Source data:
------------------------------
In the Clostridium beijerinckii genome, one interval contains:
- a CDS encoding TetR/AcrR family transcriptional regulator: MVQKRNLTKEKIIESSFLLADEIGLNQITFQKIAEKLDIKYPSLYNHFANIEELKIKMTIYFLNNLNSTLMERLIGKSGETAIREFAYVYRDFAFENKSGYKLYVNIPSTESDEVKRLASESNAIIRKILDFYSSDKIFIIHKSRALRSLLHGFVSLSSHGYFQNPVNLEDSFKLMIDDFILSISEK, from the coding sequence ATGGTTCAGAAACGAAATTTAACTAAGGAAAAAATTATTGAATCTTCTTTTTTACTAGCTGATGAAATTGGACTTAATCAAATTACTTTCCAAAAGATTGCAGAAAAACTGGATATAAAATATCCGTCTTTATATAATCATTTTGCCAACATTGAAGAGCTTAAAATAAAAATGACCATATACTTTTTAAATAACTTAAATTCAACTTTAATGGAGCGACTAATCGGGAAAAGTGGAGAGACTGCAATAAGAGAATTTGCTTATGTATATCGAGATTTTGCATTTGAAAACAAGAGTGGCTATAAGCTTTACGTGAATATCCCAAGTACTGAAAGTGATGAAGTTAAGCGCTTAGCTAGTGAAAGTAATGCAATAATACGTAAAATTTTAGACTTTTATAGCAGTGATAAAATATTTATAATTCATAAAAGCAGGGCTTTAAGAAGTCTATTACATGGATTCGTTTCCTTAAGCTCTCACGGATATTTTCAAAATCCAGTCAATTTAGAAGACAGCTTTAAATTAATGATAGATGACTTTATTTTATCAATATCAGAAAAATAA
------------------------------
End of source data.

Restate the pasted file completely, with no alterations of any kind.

In the Clostridium beijerinckii genome, one interval contains:
- a CDS encoding TetR/AcrR family transcriptional regulator: MVQKRNLTKEKIIESSFLLADEIGLNQITFQKIAEKLDIKYPSLYNHFANIEELKIKMTIYFLNNLNSTLMERLIGKSGETAIREFAYVYRDFAFENKSGYKLYVNIPSTESDEVKRLASESNAIIRKILDFYSSDKIFIIHKSRALRSLLHGFVSLSSHGYFQNPVNLEDSFKLMIDDFILSISEK, from the coding sequence ATGGTTCAGAAACGAAATTTAACTAAGGAAAAAATTATTGAATCTTCTTTTTTACTAGCTGATGAAATTGGACTTAATCAAATTACTTTCCAAAAGATTGCAGAAAAACTGGATATAAAATATCCGTCTTTATATAATCATTTTGCCAACATTGAAGAGCTTAAAATAAAAATGACCATATACTTTTTAAATAACTTAAATTCAACTTTAATGGAGCGACTAATCGGGAAAAGTGGAGAGACTGCAATAAGAGAATTTGCTTATGTATATCGAGATTTTGCATTTGAAAACAAGAGTGGCTATAAGCTTTACGTGAATATCCCAAGTACTGAAAGTGATGAAGTTAAGCGCTTAGCTAGTGAAAGTAATGCAATAATACGTAAAATTTTAGACTTTTATAGCAGTGATAAAATATTTATAATTCATAAAAGCAGGGCTTTAAGAAGTCTATTACATGGATTCGTTTCCTTAAGCTCTCACGGATATTTTCAAAATCCAGTCAATTTAGAAGACAGCTTTAAATTAATGATAGATGACTTTATTTTATCAATATCAGAAAAATAA